You can also end up hurting your hip by not allowing your back knee to bend enough when you’re going down. Restricting the movement of the foot, ankle and lower leg can start a chain reaction, according to Men’s Fitness, which can trigger hip pain.

How To Fix It

To fix your form so you don’t get hurt, try setting up your split squat a little differently. Men’s Fitness suggests this alternative to starting in a standing position. Come down on your knees, setting them about hip-width distance apart. As you kneel, elongate your spine and create a strong base from your knees through your hips to your shoulders. Bring one leg forward and plant the heel of that foot directly under your knee, making your thigh parallel with the floor. With your other knee right below your hip, flex your back foot so you’re balanced on the ball with your heel lifted. Lift your chest, lining up your shoulders directly above your hips. From here, push through your front heel and press your body straight up. Keep that strong base and you’ll be safe.

Bench Press

The bench press is a classic. It’s the first thing you learn when you start to lift and one that you keep in your roster forever. That’s because it’s fundamental in the development of your upper body muscles. It works your pecs, your delts, your triceps and your back. It’s going to give you the well-rounded chest and arms that no other exercise can. But despite the ubiquity of the bench press, it’s astonishing how many people are doing it wrong. Don’t let the bench press bring you down.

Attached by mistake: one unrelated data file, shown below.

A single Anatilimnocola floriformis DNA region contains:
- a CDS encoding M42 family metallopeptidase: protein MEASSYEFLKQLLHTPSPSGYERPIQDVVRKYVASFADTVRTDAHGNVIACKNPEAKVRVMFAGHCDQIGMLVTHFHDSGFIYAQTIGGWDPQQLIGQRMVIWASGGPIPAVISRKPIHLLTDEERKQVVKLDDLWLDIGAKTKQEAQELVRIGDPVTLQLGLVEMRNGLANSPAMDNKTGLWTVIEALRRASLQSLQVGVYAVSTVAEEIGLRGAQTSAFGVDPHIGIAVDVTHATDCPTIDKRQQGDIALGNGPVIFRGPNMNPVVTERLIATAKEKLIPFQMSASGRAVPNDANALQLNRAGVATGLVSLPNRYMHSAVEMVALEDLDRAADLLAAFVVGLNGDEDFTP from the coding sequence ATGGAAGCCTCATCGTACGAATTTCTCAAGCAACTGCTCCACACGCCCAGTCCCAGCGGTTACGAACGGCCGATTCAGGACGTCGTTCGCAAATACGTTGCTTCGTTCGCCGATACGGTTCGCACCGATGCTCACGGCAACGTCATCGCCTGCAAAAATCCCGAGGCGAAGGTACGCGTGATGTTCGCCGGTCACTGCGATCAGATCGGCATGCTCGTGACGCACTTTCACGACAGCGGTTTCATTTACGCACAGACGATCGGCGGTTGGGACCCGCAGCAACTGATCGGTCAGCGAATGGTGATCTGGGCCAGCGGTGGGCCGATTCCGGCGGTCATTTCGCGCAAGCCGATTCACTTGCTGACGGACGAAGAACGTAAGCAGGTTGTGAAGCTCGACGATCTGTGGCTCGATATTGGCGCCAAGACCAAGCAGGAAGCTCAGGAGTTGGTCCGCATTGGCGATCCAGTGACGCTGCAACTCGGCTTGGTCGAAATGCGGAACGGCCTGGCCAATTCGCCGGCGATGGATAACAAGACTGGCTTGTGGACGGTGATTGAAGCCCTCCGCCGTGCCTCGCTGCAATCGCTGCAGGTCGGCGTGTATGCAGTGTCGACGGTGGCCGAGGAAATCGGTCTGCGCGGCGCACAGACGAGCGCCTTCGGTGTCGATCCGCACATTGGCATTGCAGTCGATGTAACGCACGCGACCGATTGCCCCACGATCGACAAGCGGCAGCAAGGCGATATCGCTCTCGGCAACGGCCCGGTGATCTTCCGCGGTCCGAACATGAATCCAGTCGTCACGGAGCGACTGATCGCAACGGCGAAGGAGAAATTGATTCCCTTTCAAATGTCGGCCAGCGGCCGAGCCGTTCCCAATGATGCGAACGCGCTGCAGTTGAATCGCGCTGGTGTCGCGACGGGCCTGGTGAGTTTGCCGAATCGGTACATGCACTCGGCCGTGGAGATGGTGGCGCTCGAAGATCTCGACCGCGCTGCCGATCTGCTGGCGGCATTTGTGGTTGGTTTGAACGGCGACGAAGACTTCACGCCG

How You’re Messing It Up

For starters, you’re doing a bench press without a partner. Don’t bench press alone. Please. This is dangerous and dumb. Find a buddy who can spot you while you work and lift the bar off your chest if anything should go wrong. Your body position matters a lot in a bench press too, not only for safety, but for efficacy. Nail your setup and you’ll make sure you’re isolating the right muscles without risking injury.

How To Fix It

how to do bench press properly

When you’re on the bench, widen your grip a little bit. The wider your grip, the less distance the bar has to travel, according to BodyBuilding.com. Line up your arms in a natural push up position, then move your hands out three inches. This will have a positive impact on your results.

Focus on squeezing your shoulder blades together. Mindfully maintain this squeeze through the entire exercise to give you a safe, stable surface to bench from and accelerate your progress.

Keep your feet on the floor when you’re benching, too. Drive down firmly through your heels and avoid the dreaded kicking, flapping motion that can throw you off center. Keep your head, upper back and hips firmly against the bench while you lift, but a little arch in your lower back is all right. Just don’t turn it into a full-on bridge. Making sure you’ve nailed your bench position with these tips will ensure you’re isolating your chest and upper arms without putting pressure on your back or throwing off your balance.